Pusha T feat. Future, “Pain”
Though Pusha T is undeniably one of the better rappers around, it’s equally undeniable to say that his best work happens when he’s partnered with the Neptunes. That said, No I.D.’s beat for “Pain” from My Name Is My Name, does the impossible, providing a tense backdrop for vocal opposites: Pusha’s earthy deadpan and Future’s pained warble. The drums snap so hard you can virtually feel them.
Big Sean feat. Jay Electronica and Kendrick Lamar, “Control”
You can’t listen to “Control” on any streaming service, and that is crazy. The sped-up vocal sample that appears throughout couldn’t be cleared in time to make Big Sean’s Hall of Fame, so it lives on as a YouTube favorite that also happens to feature one of the most jaw-dropping Kendrick verses put to tape. On it, Kendrick comes after the entire rap industry in what seems like one very long breath. No I.D. has a way of bringing out the best in the rappers he works with, and nowhere is that more evident than this track. In fact, the beat proved to be so popular that hundreds of rappers (including inspired takes from New York underground legends) — never mind random kids hoping to make it big from their bedrooms — took their turns on the beat. It says a lot that even the lackluster efforts sounded pretty decent.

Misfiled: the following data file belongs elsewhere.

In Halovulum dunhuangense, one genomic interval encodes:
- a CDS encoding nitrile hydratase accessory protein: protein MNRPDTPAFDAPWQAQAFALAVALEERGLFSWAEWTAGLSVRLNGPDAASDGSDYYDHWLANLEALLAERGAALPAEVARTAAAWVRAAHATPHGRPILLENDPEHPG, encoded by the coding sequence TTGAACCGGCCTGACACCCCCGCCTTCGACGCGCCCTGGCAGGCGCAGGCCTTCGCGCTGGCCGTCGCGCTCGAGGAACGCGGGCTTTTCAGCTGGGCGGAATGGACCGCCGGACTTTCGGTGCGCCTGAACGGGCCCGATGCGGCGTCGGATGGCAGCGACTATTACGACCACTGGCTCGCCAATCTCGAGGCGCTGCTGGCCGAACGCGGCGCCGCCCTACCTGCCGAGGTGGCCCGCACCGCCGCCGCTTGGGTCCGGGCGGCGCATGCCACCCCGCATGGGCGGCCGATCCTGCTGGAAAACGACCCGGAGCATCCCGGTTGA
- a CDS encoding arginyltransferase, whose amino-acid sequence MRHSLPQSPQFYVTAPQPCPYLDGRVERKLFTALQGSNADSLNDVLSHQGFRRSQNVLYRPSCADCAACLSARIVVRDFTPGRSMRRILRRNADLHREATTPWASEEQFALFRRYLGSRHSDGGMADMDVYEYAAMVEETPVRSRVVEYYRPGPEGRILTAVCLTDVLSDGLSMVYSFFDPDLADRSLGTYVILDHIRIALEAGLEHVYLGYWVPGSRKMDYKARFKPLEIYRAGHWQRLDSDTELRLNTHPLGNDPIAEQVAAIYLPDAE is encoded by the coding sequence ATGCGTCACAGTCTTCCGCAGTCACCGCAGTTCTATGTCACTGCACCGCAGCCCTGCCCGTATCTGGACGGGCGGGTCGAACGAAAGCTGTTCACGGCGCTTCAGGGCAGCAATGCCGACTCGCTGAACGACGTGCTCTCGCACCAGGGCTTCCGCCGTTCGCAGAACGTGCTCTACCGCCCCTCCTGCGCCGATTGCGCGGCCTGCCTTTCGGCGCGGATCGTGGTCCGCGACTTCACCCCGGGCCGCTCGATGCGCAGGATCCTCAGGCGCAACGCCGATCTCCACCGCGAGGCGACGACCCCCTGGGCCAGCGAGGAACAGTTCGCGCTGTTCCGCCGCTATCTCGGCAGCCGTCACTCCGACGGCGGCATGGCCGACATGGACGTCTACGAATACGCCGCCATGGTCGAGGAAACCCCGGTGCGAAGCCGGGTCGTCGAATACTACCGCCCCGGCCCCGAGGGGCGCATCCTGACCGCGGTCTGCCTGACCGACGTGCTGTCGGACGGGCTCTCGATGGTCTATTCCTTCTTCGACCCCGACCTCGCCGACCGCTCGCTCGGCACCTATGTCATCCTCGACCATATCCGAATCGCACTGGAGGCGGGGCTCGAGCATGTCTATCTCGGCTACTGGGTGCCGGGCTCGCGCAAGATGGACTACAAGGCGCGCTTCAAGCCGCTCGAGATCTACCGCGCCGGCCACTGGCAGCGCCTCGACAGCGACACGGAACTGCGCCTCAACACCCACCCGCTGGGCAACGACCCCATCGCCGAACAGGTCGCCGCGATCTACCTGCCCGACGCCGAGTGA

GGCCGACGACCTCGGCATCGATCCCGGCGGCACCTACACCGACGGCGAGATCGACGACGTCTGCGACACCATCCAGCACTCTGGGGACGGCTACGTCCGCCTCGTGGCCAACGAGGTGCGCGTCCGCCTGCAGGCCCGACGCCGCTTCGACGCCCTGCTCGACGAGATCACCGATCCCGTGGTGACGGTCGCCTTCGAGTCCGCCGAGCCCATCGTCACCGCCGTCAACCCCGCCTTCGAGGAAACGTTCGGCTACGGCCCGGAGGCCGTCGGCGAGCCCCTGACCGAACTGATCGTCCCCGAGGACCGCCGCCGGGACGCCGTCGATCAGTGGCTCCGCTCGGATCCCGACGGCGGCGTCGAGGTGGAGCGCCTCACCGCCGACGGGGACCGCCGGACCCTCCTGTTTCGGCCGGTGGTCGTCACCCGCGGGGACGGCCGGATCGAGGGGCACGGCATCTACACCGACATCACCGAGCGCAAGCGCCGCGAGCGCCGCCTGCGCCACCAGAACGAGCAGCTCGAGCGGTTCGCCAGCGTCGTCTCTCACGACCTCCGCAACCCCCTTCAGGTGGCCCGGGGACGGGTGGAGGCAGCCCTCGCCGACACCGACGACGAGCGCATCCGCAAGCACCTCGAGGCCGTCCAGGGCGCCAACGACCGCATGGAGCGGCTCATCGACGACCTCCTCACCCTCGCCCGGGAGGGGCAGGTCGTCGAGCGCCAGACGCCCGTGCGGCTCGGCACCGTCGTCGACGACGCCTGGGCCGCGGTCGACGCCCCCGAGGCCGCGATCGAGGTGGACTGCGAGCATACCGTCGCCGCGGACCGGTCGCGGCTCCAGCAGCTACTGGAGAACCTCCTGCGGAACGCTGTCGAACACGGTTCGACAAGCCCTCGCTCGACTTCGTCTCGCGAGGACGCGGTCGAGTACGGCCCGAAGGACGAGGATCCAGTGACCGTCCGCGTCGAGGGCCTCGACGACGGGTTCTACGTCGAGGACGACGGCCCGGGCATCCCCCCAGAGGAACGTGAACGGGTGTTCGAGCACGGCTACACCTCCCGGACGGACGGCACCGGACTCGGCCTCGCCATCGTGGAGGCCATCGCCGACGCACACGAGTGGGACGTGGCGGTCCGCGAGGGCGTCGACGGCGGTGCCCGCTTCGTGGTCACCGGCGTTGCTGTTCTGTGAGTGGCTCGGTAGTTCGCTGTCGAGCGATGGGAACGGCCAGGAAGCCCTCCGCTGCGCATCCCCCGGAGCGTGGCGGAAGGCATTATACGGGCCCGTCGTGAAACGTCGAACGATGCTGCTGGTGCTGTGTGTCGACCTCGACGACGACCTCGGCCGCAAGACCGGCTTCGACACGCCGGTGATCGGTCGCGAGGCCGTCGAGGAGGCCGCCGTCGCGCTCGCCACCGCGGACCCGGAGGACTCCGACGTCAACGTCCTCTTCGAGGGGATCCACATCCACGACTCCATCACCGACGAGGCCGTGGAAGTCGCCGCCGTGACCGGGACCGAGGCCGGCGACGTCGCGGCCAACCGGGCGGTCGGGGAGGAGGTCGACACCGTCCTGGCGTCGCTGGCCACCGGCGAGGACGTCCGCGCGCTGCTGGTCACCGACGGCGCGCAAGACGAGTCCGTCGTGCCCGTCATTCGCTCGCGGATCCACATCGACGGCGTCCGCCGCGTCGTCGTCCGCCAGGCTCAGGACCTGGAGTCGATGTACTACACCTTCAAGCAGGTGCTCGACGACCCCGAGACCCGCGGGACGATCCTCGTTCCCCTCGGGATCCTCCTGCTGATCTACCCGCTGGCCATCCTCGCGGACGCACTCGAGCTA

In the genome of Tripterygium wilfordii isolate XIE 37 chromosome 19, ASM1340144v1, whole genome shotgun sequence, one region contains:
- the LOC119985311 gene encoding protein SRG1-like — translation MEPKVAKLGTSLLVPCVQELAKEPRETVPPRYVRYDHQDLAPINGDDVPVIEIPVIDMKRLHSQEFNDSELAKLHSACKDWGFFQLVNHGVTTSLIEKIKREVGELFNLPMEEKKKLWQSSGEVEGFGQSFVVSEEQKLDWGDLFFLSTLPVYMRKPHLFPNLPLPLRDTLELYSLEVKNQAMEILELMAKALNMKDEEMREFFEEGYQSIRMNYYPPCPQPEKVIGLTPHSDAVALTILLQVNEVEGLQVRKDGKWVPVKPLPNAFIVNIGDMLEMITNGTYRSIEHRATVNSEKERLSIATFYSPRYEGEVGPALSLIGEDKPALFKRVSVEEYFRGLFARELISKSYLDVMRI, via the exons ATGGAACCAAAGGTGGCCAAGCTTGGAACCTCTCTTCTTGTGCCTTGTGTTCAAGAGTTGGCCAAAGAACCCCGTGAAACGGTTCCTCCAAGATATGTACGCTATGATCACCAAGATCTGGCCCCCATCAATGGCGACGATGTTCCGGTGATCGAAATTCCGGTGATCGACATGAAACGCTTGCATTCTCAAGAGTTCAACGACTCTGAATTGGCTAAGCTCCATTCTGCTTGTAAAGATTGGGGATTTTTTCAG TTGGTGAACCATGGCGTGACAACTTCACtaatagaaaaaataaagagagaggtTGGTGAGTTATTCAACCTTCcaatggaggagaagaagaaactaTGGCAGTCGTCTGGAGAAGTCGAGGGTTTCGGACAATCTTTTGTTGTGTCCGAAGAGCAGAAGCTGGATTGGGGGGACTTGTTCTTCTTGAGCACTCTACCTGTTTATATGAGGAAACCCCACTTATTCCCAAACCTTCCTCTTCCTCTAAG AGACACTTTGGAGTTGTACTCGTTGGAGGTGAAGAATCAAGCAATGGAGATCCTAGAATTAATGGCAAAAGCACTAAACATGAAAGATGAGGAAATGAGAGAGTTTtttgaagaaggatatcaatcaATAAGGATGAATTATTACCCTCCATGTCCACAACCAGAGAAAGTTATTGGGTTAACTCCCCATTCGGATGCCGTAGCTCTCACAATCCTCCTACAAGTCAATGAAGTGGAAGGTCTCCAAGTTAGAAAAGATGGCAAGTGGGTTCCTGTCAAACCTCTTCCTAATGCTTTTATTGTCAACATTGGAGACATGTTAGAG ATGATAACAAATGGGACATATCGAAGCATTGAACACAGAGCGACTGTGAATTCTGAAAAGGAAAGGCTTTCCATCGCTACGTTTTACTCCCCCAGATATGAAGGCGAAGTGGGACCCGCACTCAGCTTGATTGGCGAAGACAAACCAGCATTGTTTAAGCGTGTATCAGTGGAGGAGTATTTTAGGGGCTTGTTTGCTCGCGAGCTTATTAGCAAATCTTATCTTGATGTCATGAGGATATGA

Kanye West, “Bound 2”
Yeezus was another huge left turn for Kanye, and the final track, “Bound 2,” was a left turn within a series of left turns. It stripped away the tense industrial electronics that came before in favor of a song about love, or at least love through the lens of Kanye West (“You remember when we first met? Ok, I don’t remember when we first met / but hey, admitting is the first step”). To be fair, No I.D. is not entirely responsible for this one. He shares production credits with six other people, including Mike Dean and Kanye himself, but his stamp is all over the track — and even if it wasn’t, it wouldn’t be able to exist without him.
Vince Staples, Summertime ’06
No I.D. produced the bulk of Vince Staples’s stunning Summertime ’06, laying a blanket of hazy, paranoid funk and sun-kissed claustrophobia over Vince’s craggy vocals. Though he became known for producing entire projects for artists, Summertime feels like a perfection of the concept. How many different moods and feelings could he explore? How many different ways could he help Vince convey world-weary sadness? Enough to fill a double album and then some.